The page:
What is beef dried meat (Cecina) and how many types are there?

Cecina is a type of dehydrated meat similar to ham of a Spanish origin, but made by curing beef, equine and less frequently goat meat, and even rabbit, donkey, ox or hare meat. In Spain, there are two Protected Geographical Indications of this product: Cecina de León, extracted from the cow and cecina from Vegacervera, extracted from the goat (baby goat).

Today we will focus on the cecina de León for being the most popular.

Although it has been cataloged since 1994 as a Protected Geographical Indication, history tells us that the Cecina from León has had great importance throughout the centuries in the province. In fact, Lucio Julio Columela (4th century AD) has already picked it up in his pages on the "Treaty of agriculture" (Tratado de Agricultura), as would also appear on fable fable VIII "The mouse of the court and the Field" (El ratón de la Corte y el Campo) by Felix María de Samaniego, or in universal works of Spanish Literature as in “El Ingenioso Hidalgo Don Quijote de la Mancha” by Miguel de Cervantes Saavedra.

The characteristics of the Leon orography allow the breeding of native breeds and help in the subsequent elaboration, drying and wind healing of the meat, especially in the northern half where the altitude is greater than 800 m.

cecina de leon types characteristics

Characteristics of the cecina

- To obtain it, four parts of the selected leg quarters of the cow are used: cover, stifle, contra and hip. These must be a minimum of five years of age and a minimum live weight of 400 kilograms.

- Once the pieces have been selected, the healing process is divided into six stages:

  • Profiling: allows adjusting the shape of the pieces.

  • Salted: common salt is added to the piece of meat to contribute to dehydration of the pieces and their perfect preservation, in addition to contributing to the development of the typical color and aromas of cured products. This process duration is equivalent to the weight of the product, which minimum is 0.3 days and a maximum of 0.6 days per kg of weight.

  • Washing: it is done with warm water to remove the adhered salt.

  • Settlement: it is done to eliminate the combined water, so that the salt penetrates in a homogeneous and uniform way, producing hee characteristic microflora and channel the biochemical processes of enzymatic hydrolysis that will give its aroma and flavor. This phase lasts between one month and 45 days.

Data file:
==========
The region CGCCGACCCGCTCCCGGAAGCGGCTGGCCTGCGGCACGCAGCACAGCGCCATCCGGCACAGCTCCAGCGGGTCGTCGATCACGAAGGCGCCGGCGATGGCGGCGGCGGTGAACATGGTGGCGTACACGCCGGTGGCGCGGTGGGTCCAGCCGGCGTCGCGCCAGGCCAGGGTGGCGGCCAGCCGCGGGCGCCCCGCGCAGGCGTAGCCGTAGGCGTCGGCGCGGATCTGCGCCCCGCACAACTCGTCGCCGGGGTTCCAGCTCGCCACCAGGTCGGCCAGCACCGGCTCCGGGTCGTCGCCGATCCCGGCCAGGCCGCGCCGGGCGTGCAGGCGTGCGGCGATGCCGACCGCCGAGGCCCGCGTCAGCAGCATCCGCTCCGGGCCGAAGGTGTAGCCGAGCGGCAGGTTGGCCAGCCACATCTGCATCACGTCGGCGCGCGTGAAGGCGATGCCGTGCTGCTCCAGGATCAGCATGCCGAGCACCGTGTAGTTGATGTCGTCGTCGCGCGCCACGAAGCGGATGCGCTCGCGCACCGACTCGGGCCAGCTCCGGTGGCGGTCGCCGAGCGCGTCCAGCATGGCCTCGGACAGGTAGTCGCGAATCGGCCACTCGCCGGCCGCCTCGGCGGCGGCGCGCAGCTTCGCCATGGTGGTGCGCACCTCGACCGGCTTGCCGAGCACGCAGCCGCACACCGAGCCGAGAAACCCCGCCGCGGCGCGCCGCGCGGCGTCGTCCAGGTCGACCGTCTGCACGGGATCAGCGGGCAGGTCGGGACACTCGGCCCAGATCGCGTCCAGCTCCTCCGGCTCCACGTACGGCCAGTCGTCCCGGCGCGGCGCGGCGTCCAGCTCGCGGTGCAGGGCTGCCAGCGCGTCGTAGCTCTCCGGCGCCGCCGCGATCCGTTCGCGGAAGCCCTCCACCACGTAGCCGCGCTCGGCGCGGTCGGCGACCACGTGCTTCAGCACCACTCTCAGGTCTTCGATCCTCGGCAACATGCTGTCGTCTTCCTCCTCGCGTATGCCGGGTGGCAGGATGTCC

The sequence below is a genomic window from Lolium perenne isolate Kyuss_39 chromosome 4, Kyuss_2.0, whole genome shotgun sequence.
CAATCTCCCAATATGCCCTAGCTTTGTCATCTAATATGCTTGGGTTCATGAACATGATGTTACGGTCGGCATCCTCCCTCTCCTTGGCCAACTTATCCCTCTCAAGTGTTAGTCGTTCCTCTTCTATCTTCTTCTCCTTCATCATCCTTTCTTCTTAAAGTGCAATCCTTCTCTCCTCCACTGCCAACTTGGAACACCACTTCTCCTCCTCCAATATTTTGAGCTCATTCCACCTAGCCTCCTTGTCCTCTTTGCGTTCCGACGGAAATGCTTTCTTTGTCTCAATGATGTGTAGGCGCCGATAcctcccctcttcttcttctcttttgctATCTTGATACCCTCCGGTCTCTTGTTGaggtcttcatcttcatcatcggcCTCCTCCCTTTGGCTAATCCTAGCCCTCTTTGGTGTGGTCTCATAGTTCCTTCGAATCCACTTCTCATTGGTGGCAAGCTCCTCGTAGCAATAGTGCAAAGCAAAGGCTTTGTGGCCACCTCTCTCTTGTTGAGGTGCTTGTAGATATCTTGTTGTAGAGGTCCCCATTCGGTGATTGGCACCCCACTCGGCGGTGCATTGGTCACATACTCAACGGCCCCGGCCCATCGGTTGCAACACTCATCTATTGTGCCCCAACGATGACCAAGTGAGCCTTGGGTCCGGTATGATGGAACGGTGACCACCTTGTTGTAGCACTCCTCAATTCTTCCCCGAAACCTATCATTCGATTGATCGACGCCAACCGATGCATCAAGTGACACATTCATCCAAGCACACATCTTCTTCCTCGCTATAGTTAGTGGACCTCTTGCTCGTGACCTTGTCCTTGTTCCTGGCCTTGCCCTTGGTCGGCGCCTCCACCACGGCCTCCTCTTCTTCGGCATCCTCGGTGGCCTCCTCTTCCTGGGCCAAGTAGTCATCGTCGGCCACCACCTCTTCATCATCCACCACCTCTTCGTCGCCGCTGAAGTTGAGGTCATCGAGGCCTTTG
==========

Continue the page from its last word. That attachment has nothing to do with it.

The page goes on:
• Smoked: in this phase, oak wood is used. This phase lasts between 12 and 16 days.

  • Drying: this is the last stage, pieces are classified according to weight and shape. This phase is carried out in natural dryers equipped with windows with adjustable aperture that allows both temperature and humidity control until pieces mature.

The whole process has a minimum length of seven months and can reach up to 22 months from the date of salting.

The appearance and final color of the cecina will always be of toasted and brown tones, similar to those of ham, with a little salty flavor a characteristic aroma due to the effect of smoking during the ripening process and without fibrous consistency. Although in its appearance and elaboration it may seem ham, cecina and hams have nothing to do in taste.



What do we know about its properties?

Beef is necessary for healthy growth, cellular replacement and the realization of body functions. In addition, cecina has a high protein and low fat content: for each 100 grams consumed, 39 grams are protein, and only 9.5 grams are fat. It also contains minerals such as calcium, iron, sodium, zinc, potassium and phosphorus, as well as B vitamins such as folic acid.

Cecina in other countries

Although the cecina has Spanish origin, it is also a product consummed in other countries such as Mexico, where it is dried in the sun, with salt and lemon and wrapped in a roll. The cecina huasteca, the cecina ranchera and the cecina Toluca styled stand out.

In Italy, it is known as bresaola, although it is less tasty and with less healing time than our cecina. In this case, they have a Protected Geographical Indication (PGI): Bresaola della Valtellina, from the region of Lombardy (Italy).

In Paraguay, the healing process differs from that of the cecina de León in which the meat is cutted into long strips 2 centimeters wide and hung in an airy place to dry. Once dried, they are stored, and they can be salted or seasoned with sour orange juice.

We hope we have helped solve the doubts, and now, would you try the Cecina de León?